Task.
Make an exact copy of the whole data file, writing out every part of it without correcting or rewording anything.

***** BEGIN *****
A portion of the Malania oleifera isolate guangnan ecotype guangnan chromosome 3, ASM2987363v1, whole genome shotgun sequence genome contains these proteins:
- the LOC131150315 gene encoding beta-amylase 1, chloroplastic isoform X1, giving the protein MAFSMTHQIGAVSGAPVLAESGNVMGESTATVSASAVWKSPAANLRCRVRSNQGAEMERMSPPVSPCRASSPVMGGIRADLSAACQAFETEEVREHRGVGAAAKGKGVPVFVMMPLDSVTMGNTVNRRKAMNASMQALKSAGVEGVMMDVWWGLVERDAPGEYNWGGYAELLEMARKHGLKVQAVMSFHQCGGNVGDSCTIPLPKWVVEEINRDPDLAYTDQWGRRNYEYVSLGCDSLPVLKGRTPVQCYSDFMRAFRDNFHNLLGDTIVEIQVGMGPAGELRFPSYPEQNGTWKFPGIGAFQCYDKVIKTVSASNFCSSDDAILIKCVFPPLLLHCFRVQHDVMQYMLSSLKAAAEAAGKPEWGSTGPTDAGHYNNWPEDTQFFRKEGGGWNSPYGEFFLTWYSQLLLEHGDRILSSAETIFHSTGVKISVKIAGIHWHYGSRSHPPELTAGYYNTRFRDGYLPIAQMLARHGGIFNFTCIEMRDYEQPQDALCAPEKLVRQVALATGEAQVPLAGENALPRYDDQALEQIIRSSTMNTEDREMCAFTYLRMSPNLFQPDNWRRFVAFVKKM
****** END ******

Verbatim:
A portion of the Malania oleifera isolate guangnan ecotype guangnan chromosome 3, ASM2987363v1, whole genome shotgun sequence genome contains these proteins:
- the LOC131150315 gene encoding beta-amylase 1, chloroplastic isoform X1, giving the protein MAFSMTHQIGAVSGAPVLAESGNVMGESTATVSASAVWKSPAANLRCRVRSNQGAEMERMSPPVSPCRASSPVMGGIRADLSAACQAFETEEVREHRGVGAAAKGKGVPVFVMMPLDSVTMGNTVNRRKAMNASMQALKSAGVEGVMMDVWWGLVERDAPGEYNWGGYAELLEMARKHGLKVQAVMSFHQCGGNVGDSCTIPLPKWVVEEINRDPDLAYTDQWGRRNYEYVSLGCDSLPVLKGRTPVQCYSDFMRAFRDNFHNLLGDTIVEIQVGMGPAGELRFPSYPEQNGTWKFPGIGAFQCYDKVIKTVSASNFCSSDDAILIKCVFPPLLLHCFRVQHDVMQYMLSSLKAAAEAAGKPEWGSTGPTDAGHYNNWPEDTQFFRKEGGGWNSPYGEFFLTWYSQLLLEHGDRILSSAETIFHSTGVKISVKIAGIHWHYGSRSHPPELTAGYYNTRFRDGYLPIAQMLARHGGIFNFTCIEMRDYEQPQDALCAPEKLVRQVALATGEAQVPLAGENALPRYDDQALEQIIRSSTMNTEDREMCAFTYLRMSPNLFQPDNWRRFVAFVKKM